As your bowl of pho is being prepared in the back, your waitress brings your accouretrements. A generously piled plate of raw bean sprouts, Thai basil, jalapeno slices, and lime. Meanwhile you take a small plate and place equal amounts of hoisin sauce and hot sauce on the side. With everything prepped and laid before you, you are ready to receive your bowl of pho with all your meat and those deliciously slippery rice noodles. It is now your turn to take over. The timer is ticking as your soup gradually goes from blisteringly hot to a perfect soul and stomach satisfying warmth.

Before anything else, you must lean in, smell the broth. Like a fine wine, search for those taste notes that will inform you of the journey you are about to take. Smell the pure beef richness. The freshness of the ginger. The complicated candy-spice of the star anise. The earthy pungency and funk of salty fish sauce. The smell of a well-seasoned and powerful broth is unmistakable.

Now, as your soup is still at that too-hot-to-handle stage, customize your pho. Add handfuls of the bean sprouts and watch as they slowly poach in the broth. Punctuate the richness of the beef with the sweet aroma of Thai basil as you tear the leaves and scatter them in the bowl. Add freshness and zest with the lime. Some jalapeno wouldn’t hurt either if you are able to handle it.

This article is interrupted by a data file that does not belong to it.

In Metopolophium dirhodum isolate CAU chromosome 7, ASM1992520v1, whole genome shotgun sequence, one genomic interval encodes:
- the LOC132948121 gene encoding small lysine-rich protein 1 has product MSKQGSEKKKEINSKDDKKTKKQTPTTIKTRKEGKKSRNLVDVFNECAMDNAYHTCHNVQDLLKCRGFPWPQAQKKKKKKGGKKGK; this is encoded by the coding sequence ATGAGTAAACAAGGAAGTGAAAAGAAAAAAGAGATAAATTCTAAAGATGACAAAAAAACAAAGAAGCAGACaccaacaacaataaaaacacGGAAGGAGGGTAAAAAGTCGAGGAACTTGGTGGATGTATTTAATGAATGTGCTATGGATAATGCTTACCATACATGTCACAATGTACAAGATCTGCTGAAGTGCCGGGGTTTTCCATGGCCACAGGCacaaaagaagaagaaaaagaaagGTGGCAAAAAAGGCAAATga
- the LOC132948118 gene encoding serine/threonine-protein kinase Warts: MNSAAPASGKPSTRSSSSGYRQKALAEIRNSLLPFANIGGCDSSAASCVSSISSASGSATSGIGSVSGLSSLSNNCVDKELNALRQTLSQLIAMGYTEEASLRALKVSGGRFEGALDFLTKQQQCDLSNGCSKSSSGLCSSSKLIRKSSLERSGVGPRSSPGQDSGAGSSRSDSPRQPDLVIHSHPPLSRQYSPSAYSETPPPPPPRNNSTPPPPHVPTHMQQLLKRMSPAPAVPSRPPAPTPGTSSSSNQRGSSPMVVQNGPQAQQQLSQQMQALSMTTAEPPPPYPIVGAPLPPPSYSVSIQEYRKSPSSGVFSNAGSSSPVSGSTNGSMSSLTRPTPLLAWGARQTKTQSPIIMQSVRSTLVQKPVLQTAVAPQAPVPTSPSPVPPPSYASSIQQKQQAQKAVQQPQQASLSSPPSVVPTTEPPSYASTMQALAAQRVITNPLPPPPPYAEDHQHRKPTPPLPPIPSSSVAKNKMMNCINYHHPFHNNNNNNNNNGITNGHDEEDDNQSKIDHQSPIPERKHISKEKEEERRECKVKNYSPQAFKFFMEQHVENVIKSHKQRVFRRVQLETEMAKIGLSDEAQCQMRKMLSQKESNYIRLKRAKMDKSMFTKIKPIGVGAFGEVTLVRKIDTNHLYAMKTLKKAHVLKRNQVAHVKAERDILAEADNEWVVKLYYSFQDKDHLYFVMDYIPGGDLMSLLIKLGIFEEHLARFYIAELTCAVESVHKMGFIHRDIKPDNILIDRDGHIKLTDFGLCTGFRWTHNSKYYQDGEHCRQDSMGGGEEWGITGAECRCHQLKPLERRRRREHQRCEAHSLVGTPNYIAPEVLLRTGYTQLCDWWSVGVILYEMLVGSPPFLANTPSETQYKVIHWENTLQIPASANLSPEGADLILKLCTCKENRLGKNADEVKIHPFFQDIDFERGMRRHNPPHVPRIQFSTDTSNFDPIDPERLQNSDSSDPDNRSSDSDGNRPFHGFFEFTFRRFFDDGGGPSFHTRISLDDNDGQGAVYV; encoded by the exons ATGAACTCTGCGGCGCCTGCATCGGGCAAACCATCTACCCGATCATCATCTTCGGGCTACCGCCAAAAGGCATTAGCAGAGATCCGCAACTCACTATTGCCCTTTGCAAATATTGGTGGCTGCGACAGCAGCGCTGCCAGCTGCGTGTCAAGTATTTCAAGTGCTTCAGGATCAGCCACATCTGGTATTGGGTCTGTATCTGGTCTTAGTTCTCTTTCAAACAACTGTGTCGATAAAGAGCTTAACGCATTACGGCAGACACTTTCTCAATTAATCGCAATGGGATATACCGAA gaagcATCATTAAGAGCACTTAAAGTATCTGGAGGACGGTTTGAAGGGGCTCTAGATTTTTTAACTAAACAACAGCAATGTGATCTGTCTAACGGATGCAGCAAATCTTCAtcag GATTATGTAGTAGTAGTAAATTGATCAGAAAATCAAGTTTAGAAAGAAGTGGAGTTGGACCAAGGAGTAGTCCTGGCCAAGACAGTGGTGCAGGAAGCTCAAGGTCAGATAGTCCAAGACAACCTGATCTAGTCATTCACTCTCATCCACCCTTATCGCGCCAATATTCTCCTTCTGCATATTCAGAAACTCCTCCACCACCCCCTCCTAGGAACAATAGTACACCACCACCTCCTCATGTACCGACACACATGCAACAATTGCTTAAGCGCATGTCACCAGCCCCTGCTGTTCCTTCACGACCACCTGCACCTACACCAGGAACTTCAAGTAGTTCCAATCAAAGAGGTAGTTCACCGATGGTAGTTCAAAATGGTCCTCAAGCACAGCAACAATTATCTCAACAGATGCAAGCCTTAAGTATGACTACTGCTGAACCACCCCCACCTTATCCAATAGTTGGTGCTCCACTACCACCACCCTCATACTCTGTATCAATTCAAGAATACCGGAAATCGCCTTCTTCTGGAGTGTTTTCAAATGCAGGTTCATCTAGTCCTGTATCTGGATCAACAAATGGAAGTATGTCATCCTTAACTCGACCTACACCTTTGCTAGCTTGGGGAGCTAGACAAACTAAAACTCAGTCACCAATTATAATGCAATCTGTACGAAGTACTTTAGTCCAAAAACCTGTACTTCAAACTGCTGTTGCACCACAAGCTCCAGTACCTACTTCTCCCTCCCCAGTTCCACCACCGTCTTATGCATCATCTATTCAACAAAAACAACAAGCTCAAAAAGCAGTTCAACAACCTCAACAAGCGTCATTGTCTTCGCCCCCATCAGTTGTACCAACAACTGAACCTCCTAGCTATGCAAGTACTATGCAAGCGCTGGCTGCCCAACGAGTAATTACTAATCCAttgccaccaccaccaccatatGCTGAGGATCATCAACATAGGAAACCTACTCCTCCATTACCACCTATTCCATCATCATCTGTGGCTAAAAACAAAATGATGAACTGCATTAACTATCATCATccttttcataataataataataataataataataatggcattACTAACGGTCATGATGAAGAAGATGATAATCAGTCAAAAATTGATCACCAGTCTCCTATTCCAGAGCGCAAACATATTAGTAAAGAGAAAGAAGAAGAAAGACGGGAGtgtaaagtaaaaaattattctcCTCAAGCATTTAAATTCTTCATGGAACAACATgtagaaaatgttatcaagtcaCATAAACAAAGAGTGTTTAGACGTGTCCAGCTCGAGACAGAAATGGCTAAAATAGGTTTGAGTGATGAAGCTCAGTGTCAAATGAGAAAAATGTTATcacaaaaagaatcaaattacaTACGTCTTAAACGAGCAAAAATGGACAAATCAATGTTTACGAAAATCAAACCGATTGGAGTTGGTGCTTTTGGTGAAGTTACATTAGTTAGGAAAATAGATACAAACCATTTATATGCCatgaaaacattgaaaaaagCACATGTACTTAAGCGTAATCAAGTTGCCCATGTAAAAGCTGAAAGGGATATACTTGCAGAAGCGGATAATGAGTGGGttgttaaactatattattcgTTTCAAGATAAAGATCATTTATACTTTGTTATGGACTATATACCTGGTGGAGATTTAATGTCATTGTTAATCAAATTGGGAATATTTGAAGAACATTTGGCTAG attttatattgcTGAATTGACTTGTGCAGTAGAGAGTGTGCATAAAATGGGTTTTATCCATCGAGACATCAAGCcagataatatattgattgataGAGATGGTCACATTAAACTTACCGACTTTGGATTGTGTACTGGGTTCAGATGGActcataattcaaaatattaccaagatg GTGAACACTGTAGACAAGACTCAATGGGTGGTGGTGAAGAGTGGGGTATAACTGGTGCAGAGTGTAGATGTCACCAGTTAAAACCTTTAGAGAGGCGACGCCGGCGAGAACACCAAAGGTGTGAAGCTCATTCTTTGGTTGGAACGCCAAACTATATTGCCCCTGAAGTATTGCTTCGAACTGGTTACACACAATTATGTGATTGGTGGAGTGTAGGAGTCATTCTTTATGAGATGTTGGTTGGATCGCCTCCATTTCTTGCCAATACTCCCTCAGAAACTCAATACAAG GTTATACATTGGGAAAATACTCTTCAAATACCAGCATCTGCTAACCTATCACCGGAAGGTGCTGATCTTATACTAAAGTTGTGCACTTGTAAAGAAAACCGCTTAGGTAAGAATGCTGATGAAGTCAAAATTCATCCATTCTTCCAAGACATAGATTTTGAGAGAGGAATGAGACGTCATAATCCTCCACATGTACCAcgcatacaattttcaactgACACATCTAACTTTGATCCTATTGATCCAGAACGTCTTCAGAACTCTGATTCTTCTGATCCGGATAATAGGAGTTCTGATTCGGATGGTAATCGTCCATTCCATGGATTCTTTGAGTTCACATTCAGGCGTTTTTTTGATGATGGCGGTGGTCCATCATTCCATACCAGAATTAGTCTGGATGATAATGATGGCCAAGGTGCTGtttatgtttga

This is the moment you’ve been waiting for. This is why you were prepared from the very beginning and had all your ingredients in front of you. It is exactly at the moment you finish adding your ingredients that the broth is ready to taste. Take that first pure sip of broth and let the warmth and flavor transport you.

Now you begin your ritual. Enjoying pho is very active and requires attention and due diligence. You alternate between rich, filling sips of that incredibly unctious broth, enjoying tender rare pieces of beef, and slurping those slightly chewy, satisfyingly slippery, luxuriously lengthy, rice noodles. Forget the temperature outside. Forget the sweat that gathers at you brow and threatens to freefall off your face. Forget everything and engage in your meal and actively be a participant in its enjoyment. Broth, sip. Beef, dip in that combination of hoisin and Sriracha. Noodles, slurp. Repeat. Enjoy. Zen. Be.